Blood centers are no stranger to shortages. Every year, especially around the holidays, when donations and inventories dip, they know what to do — put out emergency calls to the public, hold drives at high-profile buildings and workplaces, offer gift cards and other incentives.
But the coronavirus pandemic has presented an entirely different challenge for the South Texas Blood and Tissue Center, which supplies blood products to hospitals in San Antonio and the surrounding region.
Looming fears of infection have kept people in their homes and resulted in the cancellation of more than 100 area blood drives scheduled for the summer — a loss of roughly 4,000 donations. As of Thursday, the blood bank had a little more than a two-day supply, down from the two-week inventory it had built up after an emergency appeal at the beginning of the pandemic.
It’s a problem that, like the virus, is not going away. The organization’s leaders fear that low supplies could persist for the remainder of the year, threatening to disrupt scheduled procedures and surgeries that only recently resumed in San Antonio hospitals.
The South Texas Blood and Tissue Center is collecting blood donations now through Saturday, from 9 a.m. to 5 p.m., at the Alamodome. Appointments are required and can be made by calling 210-731-5590 or visiting southtexasblood.org/give-now.
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“If we can’t figure out a way to make up for that deficit in our projections, it’s going to be a very difficult summer,” said Elizabeth Waltman, the center’s chief operating officer. “There’s going to be some significant blood shortages.”
A robust blood supply facilitates the treatment of all manner of patients — gunshot and car crash victims often need emergency transfusions, surgery patients may require blood mid-procedure and people with cancer tend to lack platelets after chemotherapy or radiation. Those needs still must be met, even as COVID-19 became a major focus at some hospitals.
In March, about the time San Antonio first began to see local cases of the coronavirus, the center worked to head off an impending blood supply crisis. The blood bank held a news conference with local officials to encourage the public to come out, and Mayor Ron Nirenberg declared blood donation an essential city function.
People responded, and the center stockpiled a surplus, due to the required postponement of elective surgeries.
“People wanted to help. This virus, we feel so powerless,” Waltman said. “People wanted to do something, and giving blood was a way for them to participate in helping the community.”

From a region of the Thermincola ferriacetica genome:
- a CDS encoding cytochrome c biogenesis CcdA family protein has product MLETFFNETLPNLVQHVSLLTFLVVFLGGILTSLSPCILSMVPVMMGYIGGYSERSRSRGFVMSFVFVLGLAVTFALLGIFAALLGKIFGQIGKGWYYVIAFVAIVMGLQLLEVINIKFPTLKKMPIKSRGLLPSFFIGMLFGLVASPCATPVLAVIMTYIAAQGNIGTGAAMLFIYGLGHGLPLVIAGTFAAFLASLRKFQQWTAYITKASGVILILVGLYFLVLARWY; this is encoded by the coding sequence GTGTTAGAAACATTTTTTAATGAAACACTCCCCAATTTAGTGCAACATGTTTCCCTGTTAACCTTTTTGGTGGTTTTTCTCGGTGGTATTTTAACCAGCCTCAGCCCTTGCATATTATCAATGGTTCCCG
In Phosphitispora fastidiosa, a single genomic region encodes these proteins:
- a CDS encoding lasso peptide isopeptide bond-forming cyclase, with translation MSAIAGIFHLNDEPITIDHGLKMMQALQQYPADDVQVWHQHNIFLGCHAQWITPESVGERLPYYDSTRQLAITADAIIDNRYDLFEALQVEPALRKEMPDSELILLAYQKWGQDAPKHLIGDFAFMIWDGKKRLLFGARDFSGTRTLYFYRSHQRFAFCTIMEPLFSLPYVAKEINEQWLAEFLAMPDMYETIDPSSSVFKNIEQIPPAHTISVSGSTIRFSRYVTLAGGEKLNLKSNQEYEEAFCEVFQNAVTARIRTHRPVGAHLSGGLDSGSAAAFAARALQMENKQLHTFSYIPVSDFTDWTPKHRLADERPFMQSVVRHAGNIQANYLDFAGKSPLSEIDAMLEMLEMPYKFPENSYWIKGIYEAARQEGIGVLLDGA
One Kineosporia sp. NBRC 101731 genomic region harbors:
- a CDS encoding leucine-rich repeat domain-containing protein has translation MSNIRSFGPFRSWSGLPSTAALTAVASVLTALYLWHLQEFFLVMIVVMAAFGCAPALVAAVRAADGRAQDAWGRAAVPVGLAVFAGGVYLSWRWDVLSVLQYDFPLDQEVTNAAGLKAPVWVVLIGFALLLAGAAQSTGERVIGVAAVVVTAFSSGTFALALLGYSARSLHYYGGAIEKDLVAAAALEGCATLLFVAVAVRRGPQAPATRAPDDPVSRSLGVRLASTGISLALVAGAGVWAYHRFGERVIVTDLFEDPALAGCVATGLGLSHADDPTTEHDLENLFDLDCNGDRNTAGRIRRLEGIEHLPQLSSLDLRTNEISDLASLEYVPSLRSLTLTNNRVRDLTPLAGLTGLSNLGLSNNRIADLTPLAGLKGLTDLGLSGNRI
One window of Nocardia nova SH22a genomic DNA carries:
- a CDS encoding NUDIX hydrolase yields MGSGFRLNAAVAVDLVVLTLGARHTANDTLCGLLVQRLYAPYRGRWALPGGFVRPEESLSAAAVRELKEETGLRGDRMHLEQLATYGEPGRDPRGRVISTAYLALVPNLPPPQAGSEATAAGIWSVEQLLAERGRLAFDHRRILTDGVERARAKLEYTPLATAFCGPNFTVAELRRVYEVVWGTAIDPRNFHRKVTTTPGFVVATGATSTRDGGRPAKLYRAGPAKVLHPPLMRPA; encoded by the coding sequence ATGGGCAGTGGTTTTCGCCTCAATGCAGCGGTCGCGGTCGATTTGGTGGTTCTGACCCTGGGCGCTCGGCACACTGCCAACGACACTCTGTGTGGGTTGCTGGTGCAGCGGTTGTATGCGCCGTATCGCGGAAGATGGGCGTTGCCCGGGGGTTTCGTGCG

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Supplies began to dwindle again in late April, when Gov. Greg Abbott lifted restrictions on elective procedures. By that time, it had become clear that the state’s hospitals had sufficient capacity to treat COVID-19 patients.
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For the blood bank, it wasn’t easy to adjust to that change with little notice. Overnight, it went from needing to collect 250 pints of blood a day to double that amount, as orders from hospitals began to increase.
However, it couldn’t fall back on donations from schools and universities, which remained closed and usually account for 20 to 25 percent of donations. Blood drives that would have taken place at workplaces were also canceled, as many offices transitioned to working from home. People were hesitant to go out, including for blood donations.
Waltman said she understands those concerns, and fears of a virus about which much remains unknown. But the blood center cannot maintain a supply without the support of the community, she said.
The same problems have been raised in her weekly phone calls with representatives from other blood banks across the county.
“Where’s the blood going to come from? There is only so much that the blood center can do,” she said. “We’re very concerned, not only locally, but nationally.”
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The blood bank has instituted measures to prevent the spread of infection during donations.
On Thursday morning, as the blood bank kicked off a three-day drive at the Alamodome, phlebotomists wore masks, gloves and face shields as they worked. All had been screened for fever and other symptoms on their way in. Chairs in the waiting and donation areas were spread out, and everyone was required to wear a mask. Seats were wiped down each time they were vacated.
People could only donate by appointment, a change that has been implemented across the center’s donation sites.
In addition to blood, South Texas Blood and Tissue is collecting plasma from people who have recovered from the coronavirus. The center now has about 70 such donors giving plasma, which is being transfused into people who are still sick from COVID-19, in the hopes it will provide them with antibodies to the virus. It has sent about 280 doses to hospitals.
Lauren Caruba covers health care and medicine in the San Antonio and Bexar County area. To read more from Lauren, become a subscriber. firstname.lastname@example.org | Twitter: @LaurenCaruba